Photoblog: Suomenlinna, Finland’s Fortress

Early 21st century: Finland is like an overachieving schoolchild. The accolades are numerous. Top of the world in the Human Capital Report announced last month, topping the world higher education charts, and a number of other things listed here. Not bad for a country whose population is significantly smaller than London, and which is the most sparsely-populated in the EU.

But it wasn’t always like this. As recently as the mid-18th century, Finland was a wilderness controlled by Sweden. Its population had been ravaged by war, plague and famine, and it was under attack from Russia. Sweden, wanting to strengthen its borders, decided to build a fortress on a group of six islands just off the coast of Helsingfors – now Helsinki – which was then a tiny, poor town of just 1500 people that had been burned down by the Russians just years earlier.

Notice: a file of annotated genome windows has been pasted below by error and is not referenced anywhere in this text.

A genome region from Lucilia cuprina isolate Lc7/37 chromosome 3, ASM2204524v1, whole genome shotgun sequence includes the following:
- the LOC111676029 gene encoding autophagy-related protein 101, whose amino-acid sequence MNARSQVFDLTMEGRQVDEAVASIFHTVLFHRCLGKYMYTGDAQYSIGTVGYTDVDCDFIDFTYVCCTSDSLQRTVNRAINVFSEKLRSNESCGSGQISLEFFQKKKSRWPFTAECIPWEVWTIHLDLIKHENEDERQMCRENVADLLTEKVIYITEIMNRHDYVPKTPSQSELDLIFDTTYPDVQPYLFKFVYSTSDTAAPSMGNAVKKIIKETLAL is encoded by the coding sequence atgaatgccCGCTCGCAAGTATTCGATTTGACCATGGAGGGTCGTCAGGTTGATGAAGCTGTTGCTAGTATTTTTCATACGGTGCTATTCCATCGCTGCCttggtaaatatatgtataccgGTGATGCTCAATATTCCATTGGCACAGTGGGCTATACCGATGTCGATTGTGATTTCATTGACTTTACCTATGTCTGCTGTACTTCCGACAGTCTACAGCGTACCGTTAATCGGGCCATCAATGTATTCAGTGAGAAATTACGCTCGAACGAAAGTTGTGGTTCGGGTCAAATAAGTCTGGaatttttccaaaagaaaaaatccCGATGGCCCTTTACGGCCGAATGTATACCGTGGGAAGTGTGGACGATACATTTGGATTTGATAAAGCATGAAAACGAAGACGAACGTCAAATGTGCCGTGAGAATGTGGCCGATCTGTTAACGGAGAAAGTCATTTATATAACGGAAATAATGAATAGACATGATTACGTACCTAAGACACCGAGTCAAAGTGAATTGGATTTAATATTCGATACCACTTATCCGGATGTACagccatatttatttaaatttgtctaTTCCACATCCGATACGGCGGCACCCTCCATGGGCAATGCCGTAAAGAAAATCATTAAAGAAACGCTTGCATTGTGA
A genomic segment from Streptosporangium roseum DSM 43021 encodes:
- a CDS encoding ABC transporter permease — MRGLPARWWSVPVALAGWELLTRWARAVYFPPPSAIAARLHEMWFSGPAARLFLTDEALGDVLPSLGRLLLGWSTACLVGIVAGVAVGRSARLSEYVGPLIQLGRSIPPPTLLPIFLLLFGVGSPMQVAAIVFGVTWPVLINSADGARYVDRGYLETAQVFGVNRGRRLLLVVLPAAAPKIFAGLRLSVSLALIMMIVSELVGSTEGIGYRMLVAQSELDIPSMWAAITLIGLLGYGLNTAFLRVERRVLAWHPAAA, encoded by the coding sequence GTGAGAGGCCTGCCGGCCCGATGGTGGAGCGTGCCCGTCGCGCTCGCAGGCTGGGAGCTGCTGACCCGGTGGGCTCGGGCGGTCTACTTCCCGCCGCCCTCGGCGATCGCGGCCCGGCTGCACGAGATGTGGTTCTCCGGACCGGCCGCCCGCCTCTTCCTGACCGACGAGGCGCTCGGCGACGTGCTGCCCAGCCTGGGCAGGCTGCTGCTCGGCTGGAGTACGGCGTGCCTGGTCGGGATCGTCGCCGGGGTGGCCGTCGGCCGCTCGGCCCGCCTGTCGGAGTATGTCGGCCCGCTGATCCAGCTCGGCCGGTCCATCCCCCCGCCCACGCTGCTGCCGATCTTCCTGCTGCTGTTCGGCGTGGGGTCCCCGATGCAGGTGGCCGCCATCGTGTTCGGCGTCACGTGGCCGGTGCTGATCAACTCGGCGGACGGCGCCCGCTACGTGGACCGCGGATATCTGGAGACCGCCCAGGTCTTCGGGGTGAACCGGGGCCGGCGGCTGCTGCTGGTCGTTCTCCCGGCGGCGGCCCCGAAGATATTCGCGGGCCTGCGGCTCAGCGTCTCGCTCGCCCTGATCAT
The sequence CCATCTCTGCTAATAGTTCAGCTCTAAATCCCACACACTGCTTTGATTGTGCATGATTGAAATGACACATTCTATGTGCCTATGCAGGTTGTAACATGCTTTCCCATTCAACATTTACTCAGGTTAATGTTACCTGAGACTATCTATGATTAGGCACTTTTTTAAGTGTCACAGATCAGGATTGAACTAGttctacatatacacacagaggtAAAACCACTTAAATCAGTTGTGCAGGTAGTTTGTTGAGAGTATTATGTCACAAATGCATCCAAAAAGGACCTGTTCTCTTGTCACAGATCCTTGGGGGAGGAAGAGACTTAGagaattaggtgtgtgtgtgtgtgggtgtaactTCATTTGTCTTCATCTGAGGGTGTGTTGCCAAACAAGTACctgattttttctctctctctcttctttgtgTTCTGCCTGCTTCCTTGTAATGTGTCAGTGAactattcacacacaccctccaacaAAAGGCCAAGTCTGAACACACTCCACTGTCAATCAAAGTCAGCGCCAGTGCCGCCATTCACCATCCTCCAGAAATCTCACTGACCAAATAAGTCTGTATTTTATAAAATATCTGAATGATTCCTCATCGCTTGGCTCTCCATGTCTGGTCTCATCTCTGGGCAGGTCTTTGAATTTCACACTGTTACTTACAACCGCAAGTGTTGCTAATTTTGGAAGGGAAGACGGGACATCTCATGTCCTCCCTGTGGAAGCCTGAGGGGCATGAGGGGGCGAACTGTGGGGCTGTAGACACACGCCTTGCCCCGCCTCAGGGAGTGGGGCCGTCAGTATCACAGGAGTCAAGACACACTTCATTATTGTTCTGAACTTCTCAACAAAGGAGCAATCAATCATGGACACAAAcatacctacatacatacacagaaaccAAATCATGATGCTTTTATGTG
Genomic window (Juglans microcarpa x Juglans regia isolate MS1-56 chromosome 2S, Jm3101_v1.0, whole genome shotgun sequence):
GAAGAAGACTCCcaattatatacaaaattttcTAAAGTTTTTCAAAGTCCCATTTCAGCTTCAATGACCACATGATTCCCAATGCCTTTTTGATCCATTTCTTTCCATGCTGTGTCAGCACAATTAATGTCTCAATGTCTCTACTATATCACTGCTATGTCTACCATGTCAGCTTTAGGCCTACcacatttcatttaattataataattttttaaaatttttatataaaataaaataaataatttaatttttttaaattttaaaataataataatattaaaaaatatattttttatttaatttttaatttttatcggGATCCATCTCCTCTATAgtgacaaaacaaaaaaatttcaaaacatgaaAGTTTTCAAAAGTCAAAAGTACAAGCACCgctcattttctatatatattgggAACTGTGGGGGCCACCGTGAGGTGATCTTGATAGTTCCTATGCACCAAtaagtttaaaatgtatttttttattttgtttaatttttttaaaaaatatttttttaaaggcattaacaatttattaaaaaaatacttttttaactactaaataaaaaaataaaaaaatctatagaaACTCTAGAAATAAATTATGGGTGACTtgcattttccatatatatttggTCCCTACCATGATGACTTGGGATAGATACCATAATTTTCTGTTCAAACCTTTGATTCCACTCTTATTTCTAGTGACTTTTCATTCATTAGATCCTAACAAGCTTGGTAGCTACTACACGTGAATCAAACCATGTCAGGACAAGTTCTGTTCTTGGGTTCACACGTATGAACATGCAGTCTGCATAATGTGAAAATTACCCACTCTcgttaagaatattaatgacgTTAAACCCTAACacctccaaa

The fortress was called Sveaborg – Sweden’s Fortress – but since Finnish independence in the early 20th century has been renamed Suomenlinna – Finland’s Fortress. Although hugely costly to the Swedes, and ultimately ineffective, as Russia took control of Finland at the start of the 19th century, it helped to establish Helsinki and went on to become an important symbol of national pride for the Finns in their own struggle for independence. It’s now a popular tourist destination, with over half a million visitors per year, and conservation site.

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